Plants of
South Australia
Hibbertia pallidiflora
Dilleniaceae
Pale Guinea-flower
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Regional Species Conservation Assessments per IBRA subregion.
Least concern
Near threatened
Rare
Vulnerable
Endangered
Critically endangered
Extinct
Data deficient
Adelaide
Arkaroola
Ceduna
Coober Pedy
Hawker
Innamincka
Marla
Marree
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Oodnadatta
Renmark
Wudinna
Keith
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Botanical art

Kath Alcock paintings: 5.

Etymology

Hibbertia, named after George Hibbert (1757-1837), a London merchant who maintained a private botanic garden at Chelsea. Pallidiflora from the Latin 'pallidus', meaning pale and 'florus', meaning flower, referring to the pale-yellow petals.

Distribution and status

Found on the tip of Yorke and Fleurieu Peninsulas, Kangaroo Island and in the South-east in South Australia, growing on moist sandy to gravelly soils, sometimes close to temporarily flooded areas; commonly associated with limestone, mainly in scrub of coastal heath or mallee vegetation. Also found in Victoria. Native. Uncommon in South Australia. Rare in Victoria.
Herbarium regions: Yorke Peninsula, Southern Lofty, Kangaroo Island, South Eastern
NRM regions: Adelaide and Mount Lofty Ranges, Northern and Yorke, South East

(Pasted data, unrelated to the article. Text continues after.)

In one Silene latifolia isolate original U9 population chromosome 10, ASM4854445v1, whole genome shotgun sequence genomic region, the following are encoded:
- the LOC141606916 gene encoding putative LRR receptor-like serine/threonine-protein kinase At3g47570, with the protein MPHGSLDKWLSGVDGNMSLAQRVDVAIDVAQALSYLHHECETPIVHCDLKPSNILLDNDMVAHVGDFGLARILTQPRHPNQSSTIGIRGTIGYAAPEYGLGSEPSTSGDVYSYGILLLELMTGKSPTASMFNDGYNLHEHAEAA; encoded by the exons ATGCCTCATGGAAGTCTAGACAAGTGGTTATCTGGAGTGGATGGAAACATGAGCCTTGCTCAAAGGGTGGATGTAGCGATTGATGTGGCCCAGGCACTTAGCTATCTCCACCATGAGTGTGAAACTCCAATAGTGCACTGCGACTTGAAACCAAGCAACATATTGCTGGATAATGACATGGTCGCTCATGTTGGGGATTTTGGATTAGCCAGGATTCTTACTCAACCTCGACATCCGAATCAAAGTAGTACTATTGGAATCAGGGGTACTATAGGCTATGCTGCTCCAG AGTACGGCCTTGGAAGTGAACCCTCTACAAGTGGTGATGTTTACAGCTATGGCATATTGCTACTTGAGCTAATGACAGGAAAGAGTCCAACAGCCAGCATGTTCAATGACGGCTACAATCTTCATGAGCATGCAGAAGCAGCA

AVH map: SA distribution map (external link)

Plant description

Dense shrublets with flexible branches often scrambling to 1.5 m rarely up to 4 m high, covered in hairs. Leaves without axillary tuft of hairs; petiole to 1.6 mm long; leaves obovate to oblanceolate, 10.4 mm long and 7.2 mm wide; rounded to rarely obtuse with apex of central vein bulging and covered with stellate hairs; more or less abruptly tapering into petiole; usually flat, hairy above and below. Flowers pale-yellow petals being shorter than the calyx and remaining tubular (not opening widely), on peduncle to 17.3 mm long; terminal on all branches, or leaf-opposing when over-topped by growth from axillary buds, with linear bract. Flowering between August and December. Fruits are brown capsule with 2 carpels, pubescent, with erect styles from the apex. Seeds are brown ovoid seed to 2.5 mm long and 2 mm wide.

Seed collection and propagation

Collect seeds between October and January. Collect mature capsules that are turning a pale straw-colour and contain brown seeds. Place the capsules in a tray and leave to dry for one to two weeks. Then rub the capsules gently by hand to dislodge the seeds. Use a sieve to separate the unwanted material. Store the seeds with a desiccant such as dried silica beads or dry rice, in an air tight container in a cool and dry place. This genus tend to have low seed viability. From one collection, the seed viability was average, at 50%. This species has morpho-physiological dormancy and can be difficult to germinate.

Seeds stored:
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LocationNo. of seeds
(weight grams)
Number
of plants
Date
collected
Collection number
Collection location
Date
stored
% ViabilityStorage
temperature
BGA 
MSB
1,180 (3.33 g)
1,180 (3.33 g)
6014-Nov-2006DJD668
Kangaroo Island
1-Aug-200750%-18°C
Location: BGA — the seeds are stored at the Adelaide Botanic Gardens, MSB — the seeds are stored at the Millennium Seed Bank, Kew, England.
Number of plants: This is the number of plants from which the seeds were collected.
Collection location: The Herbarium of South Australia's region name.
% Viability: Percentage of filled healthy seeds determined by a cut test or x-ray.